The Boss movie full length review - Another McCarthy-Falcone misfire.
Sometimes a filmmaker is simply too emotionally invested in a movie to see when it needs to be better than it's turning out to be.
Of course, every filmmaker needs to be passionate about his/her cinematic endeavor, but there is such a thing as letting emotions get in the way of sound artistic judgment. It often happens when the same person both writes and directs a movie (his/her "passion project"), especially when also acting in the movie. Then, there's an even greater danger of things going wrong when these kinds of overlaps involve a married couple. It happened when Dax Shepard wrote, co-directed and starred in the pointless action-comedy "Hit and Run" (2012) which co-starred his real-life wife Kristen Bell. In 2014, another couple, Melissa McCarthy and Ben Falcone, took the practice of overlapping jobs and complicating it with marriage to another level by co-writing and co-starring in "Tammy" while Falcone also directed. That movie made money, but was poorly received by most critics and many Movie Fans as well. 2016 has the pair taking the same chance with the comedy "The Boss" (R, 1:39), which, ironically, co-stars Kristen Bell (but her husband is nowhere in sight). So, is "The Boss"? boss? Read on.
McCarthy stars as Michelle Darnell, a high-powered businesswoman and motivational speaker whose childhood (back and forth between an orphanage and foster care) taught her that the only person she can depend on is herself. She's self-centered, arrogant and basically amoral. Michelle generally uses and abuses her personal assistant, Claire (Bell), and Michelle's bodyguard isn't much more than her personal hype man. When Michelle is arrested for insider trading and sent to jail for five months, everyone abandons her, former lover and long-time business rival Renault (Peter Dinklage) buys her companies and the authorities freeze all of her remaining assets. Looks like someone has to start all over again.
When Michelle is released from jail, she doesn't have anyone to call or anywhere to go, so she takes a taxi to Claire's apartment. When Claire gets home from her new job (where she works for a crazy Darnell disciple played by SNL's Cecily Strong), Claire's pre-teen daughter, Rachel (Ella Anderson), convinces her mom that they have to do something to help Michelle. Claire allows her former boss to stay in the apartment until she gets back on her feet, but Michelle's feet remain reclined on Claire's couch until Claire forces Michelle to do something to earn her keep. Michelle takes Rachel to her Dandelions meeting (think Girl Scouts) where the troop leader (Kristen Schaal) is discussing their cookie sales.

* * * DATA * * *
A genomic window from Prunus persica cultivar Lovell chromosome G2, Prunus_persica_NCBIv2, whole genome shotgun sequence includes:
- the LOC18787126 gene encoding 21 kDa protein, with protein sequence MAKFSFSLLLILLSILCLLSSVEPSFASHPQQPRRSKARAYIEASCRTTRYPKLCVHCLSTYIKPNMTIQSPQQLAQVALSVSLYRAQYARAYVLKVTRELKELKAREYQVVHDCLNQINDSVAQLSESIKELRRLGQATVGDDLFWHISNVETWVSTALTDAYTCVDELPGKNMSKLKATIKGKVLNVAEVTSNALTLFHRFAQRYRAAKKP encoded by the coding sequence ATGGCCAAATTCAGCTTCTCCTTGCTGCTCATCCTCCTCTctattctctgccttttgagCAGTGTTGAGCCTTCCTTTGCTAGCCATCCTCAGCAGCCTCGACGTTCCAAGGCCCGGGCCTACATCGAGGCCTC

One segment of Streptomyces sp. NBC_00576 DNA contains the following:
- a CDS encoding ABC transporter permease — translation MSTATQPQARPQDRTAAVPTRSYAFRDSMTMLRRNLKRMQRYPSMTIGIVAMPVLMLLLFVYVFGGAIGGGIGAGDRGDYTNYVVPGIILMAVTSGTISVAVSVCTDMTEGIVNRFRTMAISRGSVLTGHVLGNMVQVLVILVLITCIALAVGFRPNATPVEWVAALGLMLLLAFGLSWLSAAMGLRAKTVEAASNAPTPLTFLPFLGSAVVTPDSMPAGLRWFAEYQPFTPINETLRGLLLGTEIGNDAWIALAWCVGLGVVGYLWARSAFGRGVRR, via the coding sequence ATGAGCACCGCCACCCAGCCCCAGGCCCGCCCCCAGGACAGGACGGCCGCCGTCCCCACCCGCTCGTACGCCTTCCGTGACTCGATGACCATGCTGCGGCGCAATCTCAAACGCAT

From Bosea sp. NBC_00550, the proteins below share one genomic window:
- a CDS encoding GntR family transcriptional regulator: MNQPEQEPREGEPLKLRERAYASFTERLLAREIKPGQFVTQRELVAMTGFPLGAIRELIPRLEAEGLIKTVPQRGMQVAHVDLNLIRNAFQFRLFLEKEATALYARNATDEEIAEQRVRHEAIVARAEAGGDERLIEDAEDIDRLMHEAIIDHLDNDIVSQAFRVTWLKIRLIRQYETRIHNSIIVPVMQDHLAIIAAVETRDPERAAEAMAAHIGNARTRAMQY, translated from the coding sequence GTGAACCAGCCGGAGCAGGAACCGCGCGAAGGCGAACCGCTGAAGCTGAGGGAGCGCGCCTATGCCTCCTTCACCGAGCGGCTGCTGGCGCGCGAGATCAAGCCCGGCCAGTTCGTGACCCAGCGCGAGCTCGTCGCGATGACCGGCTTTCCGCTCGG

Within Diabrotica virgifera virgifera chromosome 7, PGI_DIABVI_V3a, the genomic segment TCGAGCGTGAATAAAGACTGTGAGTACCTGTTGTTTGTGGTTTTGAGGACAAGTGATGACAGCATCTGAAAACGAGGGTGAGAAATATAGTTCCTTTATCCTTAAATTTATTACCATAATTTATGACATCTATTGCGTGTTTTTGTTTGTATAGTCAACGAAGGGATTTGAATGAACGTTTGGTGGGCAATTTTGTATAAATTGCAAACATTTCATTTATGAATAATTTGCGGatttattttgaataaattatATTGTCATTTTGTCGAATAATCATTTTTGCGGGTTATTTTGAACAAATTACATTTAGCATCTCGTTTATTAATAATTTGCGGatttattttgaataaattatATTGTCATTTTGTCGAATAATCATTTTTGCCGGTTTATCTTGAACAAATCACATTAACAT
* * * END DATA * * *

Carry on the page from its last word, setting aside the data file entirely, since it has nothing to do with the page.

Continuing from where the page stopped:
Michelle gets an idea that her "way back" is to form a group called Darnell's Darlings which will teach girls business skills as they sell the unusually delicious brownies that Claire makes from an old family recipe. Michelle gets Claire to make the brownies and help with the troop and gets Rachel to help her recruit various tough girls and other misfits to join up and sell brownies for a percent of the profits. Michelle also approaches her estranged former mentor (Kathy Bates) for financing to help expand the business, but as all this is going on, Renault and his equally evil assistant (Timothy Simons) are keeping tabs on Michelle and her new business, hoping to increase the payback that he feels her still owes her.
"The Boss" is mostly unoriginal, uninspired, unrealistic and unfunny. The clichéd plot lazily recycles the often used story of a main character who has been hardened by a tough life and doesn't know how to give or receive love. Falcone's direction randomly makes use of McCarthy's talent for physical comedy, but rarely gets her or the other actors to show us anything interesting or even very likable about their characters. Both the script and the acting give us characters who often change their tones and their attitudes toward other characters abruptly and with no clear reason why. We also see characters meeting for the first time, but acting like they already know each other, again without explanation.
There is also a lack of realism in the way the script portrays the fallout from Michelle's crimes, and her business dealings as the head of Darnell's Darlings, but this comedy's biggest flaw is its lack of? comedy. There are a few laughs to be found here and there, but the movie's other problems just kill the mood. Besides that, the movie's attempts at humor are overly dependent on cartoonish violence involving children, cursing around, by and at children, and vulgar sexual references which come off as more crude than funny. McCarthy herself has been much funnier in previous films and hopefully she'll be funnier again in her future projects. Sadly, her character in this film is one boss who should be fired herself. "D+"